The new Kilner jars are also available from KilnerJarsUK and from John Lewis at Cribbs Causeway during the summer months. We’ve found that they don’t keep them on the shelves all year round which can be annoying if you want to make jam/chutney/marmalade etc and want jars or lids.  We have found some Kilner jars and lids at Hawkins in Thornbury. 

Other makes of preserving jars you can get include:-

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Jam Jars and Jam pot covers

If you use ordinary jam jars and want to buy some (rather than just save your own), you can buy them at the cookery shop Finishing Touches in Thornbury. They also sell jam/chutney pans, jam pot covers and bottles.

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Here are general instructions for various preserving tasks:-

Sterilising jars

To sterilise your jars and lids you have several options

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Adding pectin to jams

Jams need pectin in order to set. If your fruit has low pectin (see the table below) then you will need to buy preserving sugar or pectin to add, or add some lemon juice, citric acid or fruit with high pectin.

High Pectin

Medium Pectin

Low Pectin


Fresh Apricots

Late Blackberries


Early Blackberries








Some Plums






Freshly picked raspberries

Sweet Oranges





Seville Oranges



Tart cooking (or crab) apples



Use dry, fresh fruit and make on the day of picking if possible, as the pectin reduces even if left overnight. Frozen fruit is excellent but will have lost a little pectin so just add a little more fruit or lemon juice.

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Bottled Tomatoes  - Oven Method

Use ripe tomatoes

1.    Preheat oven to 150°C / 300°F/Gas 2/Fan 140°C.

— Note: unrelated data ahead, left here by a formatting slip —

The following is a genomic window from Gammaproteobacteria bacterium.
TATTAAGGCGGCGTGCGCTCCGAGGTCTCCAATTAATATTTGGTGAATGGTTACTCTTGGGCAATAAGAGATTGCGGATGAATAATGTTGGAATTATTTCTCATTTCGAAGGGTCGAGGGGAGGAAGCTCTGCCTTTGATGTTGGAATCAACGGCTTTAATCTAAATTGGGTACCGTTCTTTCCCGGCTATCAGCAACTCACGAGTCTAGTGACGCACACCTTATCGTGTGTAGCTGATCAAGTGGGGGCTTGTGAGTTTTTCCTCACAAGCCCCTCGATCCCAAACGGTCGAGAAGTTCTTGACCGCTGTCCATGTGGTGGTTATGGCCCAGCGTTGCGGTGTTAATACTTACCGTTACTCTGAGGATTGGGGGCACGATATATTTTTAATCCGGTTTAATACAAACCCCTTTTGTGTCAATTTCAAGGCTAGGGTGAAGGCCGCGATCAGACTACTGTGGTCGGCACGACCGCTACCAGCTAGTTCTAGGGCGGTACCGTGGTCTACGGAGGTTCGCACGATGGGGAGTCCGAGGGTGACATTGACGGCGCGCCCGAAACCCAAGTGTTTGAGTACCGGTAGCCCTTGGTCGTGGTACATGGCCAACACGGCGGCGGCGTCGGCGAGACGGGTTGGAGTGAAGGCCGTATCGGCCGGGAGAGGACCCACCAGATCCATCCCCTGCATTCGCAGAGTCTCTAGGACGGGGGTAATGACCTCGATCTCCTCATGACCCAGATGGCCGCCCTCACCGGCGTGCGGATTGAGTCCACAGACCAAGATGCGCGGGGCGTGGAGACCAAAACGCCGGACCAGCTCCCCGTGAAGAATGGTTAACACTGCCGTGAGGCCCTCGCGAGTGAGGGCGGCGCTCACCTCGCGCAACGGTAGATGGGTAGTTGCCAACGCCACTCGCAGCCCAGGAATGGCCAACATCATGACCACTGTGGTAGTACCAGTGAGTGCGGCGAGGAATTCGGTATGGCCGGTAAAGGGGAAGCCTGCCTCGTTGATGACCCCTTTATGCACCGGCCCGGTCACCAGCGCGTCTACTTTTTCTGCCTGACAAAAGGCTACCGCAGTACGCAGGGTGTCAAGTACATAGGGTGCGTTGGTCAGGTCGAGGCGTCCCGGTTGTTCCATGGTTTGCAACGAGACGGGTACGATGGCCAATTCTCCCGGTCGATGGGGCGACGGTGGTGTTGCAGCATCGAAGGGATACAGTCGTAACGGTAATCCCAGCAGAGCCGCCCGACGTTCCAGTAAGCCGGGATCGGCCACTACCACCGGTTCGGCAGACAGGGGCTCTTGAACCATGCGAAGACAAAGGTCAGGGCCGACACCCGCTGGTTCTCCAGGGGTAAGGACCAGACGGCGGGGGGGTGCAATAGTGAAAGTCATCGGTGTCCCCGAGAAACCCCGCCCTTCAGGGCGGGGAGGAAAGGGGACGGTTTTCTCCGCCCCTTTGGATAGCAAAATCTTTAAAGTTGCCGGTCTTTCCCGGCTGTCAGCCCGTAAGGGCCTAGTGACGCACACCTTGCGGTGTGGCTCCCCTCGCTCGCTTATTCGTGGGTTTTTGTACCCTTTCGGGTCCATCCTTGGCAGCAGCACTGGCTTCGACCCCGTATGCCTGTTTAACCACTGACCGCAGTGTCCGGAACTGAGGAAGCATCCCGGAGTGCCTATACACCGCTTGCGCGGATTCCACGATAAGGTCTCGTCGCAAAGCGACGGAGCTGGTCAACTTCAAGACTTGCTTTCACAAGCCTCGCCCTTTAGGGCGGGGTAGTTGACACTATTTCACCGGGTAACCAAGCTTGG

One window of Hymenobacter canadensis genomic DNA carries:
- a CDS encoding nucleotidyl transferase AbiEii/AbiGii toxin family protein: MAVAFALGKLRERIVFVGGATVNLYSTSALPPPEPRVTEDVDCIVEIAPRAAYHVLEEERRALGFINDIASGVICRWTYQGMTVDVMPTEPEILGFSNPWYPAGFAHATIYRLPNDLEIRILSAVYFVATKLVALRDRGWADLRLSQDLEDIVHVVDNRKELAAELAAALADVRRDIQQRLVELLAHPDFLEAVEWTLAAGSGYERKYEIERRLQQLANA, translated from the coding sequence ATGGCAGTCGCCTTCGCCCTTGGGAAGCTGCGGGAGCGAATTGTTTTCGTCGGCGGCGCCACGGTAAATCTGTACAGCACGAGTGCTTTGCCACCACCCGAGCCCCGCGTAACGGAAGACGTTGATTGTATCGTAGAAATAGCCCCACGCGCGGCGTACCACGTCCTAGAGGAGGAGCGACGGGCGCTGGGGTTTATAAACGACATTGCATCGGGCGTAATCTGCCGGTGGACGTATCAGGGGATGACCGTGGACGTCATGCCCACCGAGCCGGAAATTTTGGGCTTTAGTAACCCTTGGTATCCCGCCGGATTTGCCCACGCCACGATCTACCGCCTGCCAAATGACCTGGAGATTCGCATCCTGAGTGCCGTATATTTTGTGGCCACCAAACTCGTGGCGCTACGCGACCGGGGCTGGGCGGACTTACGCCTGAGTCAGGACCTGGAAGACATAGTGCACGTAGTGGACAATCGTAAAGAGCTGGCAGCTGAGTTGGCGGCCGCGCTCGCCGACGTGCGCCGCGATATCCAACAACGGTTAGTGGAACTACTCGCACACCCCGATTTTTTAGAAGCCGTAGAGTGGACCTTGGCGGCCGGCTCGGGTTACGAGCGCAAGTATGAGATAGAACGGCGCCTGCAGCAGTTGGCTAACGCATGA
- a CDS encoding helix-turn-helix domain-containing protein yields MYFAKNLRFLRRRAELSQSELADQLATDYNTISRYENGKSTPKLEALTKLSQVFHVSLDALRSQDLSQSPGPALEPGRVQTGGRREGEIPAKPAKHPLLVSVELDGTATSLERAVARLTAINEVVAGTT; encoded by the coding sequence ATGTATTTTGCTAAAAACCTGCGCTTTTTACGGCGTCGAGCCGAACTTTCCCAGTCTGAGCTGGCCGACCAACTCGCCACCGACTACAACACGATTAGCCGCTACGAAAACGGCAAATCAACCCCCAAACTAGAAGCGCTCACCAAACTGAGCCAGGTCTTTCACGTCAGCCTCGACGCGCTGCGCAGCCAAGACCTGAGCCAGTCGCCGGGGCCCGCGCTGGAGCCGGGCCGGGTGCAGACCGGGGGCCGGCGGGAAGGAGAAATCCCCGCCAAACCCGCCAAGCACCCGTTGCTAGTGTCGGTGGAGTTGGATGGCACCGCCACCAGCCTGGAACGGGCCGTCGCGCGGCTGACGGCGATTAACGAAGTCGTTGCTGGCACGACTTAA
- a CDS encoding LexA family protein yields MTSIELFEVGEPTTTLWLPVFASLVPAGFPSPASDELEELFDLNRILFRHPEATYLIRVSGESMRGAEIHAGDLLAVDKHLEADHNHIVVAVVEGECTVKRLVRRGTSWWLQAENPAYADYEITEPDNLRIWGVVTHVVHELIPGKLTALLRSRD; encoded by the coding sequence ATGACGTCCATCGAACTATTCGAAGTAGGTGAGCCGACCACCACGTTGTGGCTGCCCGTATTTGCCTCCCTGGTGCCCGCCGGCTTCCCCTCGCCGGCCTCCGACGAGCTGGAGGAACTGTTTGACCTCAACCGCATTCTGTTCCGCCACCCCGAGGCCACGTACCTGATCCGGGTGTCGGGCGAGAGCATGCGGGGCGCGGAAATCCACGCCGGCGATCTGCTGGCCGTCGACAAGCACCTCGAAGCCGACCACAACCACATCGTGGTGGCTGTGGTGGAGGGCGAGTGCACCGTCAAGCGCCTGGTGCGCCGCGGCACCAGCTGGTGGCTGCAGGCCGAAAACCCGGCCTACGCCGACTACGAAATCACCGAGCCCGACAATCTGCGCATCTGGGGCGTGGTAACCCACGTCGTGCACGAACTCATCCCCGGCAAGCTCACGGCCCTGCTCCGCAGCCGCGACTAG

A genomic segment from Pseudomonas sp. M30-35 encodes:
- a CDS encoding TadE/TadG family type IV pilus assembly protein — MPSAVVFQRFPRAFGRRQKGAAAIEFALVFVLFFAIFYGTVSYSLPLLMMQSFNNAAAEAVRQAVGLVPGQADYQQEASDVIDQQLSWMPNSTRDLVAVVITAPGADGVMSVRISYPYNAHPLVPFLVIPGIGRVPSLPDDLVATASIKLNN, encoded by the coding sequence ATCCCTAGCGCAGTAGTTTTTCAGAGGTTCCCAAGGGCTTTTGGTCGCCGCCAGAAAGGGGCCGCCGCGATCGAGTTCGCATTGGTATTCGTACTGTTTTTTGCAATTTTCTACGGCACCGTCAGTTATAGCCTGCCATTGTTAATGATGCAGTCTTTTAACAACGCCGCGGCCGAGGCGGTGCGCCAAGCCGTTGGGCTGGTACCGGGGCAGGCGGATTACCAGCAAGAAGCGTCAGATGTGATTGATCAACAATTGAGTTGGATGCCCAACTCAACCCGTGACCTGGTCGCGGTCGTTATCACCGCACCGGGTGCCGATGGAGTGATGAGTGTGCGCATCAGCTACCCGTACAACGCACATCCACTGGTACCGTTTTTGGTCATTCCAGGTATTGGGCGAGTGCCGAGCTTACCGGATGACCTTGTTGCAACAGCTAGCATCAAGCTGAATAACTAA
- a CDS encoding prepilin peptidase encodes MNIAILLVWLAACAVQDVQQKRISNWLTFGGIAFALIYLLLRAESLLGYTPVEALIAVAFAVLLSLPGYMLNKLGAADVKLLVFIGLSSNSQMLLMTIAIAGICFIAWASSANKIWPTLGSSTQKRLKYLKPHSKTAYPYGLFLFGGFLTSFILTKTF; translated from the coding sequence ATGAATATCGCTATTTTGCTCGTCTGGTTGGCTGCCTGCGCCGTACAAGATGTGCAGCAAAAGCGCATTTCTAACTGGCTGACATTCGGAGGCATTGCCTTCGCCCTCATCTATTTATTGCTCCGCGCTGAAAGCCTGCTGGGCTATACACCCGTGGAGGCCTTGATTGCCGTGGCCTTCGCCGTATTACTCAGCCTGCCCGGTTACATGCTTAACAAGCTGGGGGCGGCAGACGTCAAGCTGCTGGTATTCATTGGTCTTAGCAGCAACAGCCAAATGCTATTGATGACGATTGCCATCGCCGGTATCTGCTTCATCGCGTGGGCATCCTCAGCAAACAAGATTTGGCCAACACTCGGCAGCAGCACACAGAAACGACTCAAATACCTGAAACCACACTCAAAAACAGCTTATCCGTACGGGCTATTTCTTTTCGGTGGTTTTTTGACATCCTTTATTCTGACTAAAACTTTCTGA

2.    Sterilise jars and tops.

3.    Cut the tomatoes in half and squash them into the jars so that they are covered with their own juice, up to 1 inch from the top of the jar. The end result will then be ready for use in the winter in stews, soups and sauces.

4.    Put on warm lids and metal screwbands. Tighten the screwbands then loosen them ¼ turn. Plastic screwbands should be left off, as they may melt in the oven.

5.    Pack jars 2 inch apart on a baking tray lined with several layers of newspaper.

6.    Put into oven for approx 1hr to 1hr 10min. The liquid in the jars should have been boiling for about 10 minutes. 

7.    Remove from oven and immediately screw down the lids tightly – plastic screw bands should be fitted and screwed on tightly at this point. It is vital that no air is allowed into the jars at this point, so the top of the jar is filled with steam. If air is accidentally allowed into a jar then put the jar back in the oven to boil for another 10 minutes.

8.    Leave to go cold for 24 hrs or so. The steam will condense in the jars and leave a vacuum that holds the lids on.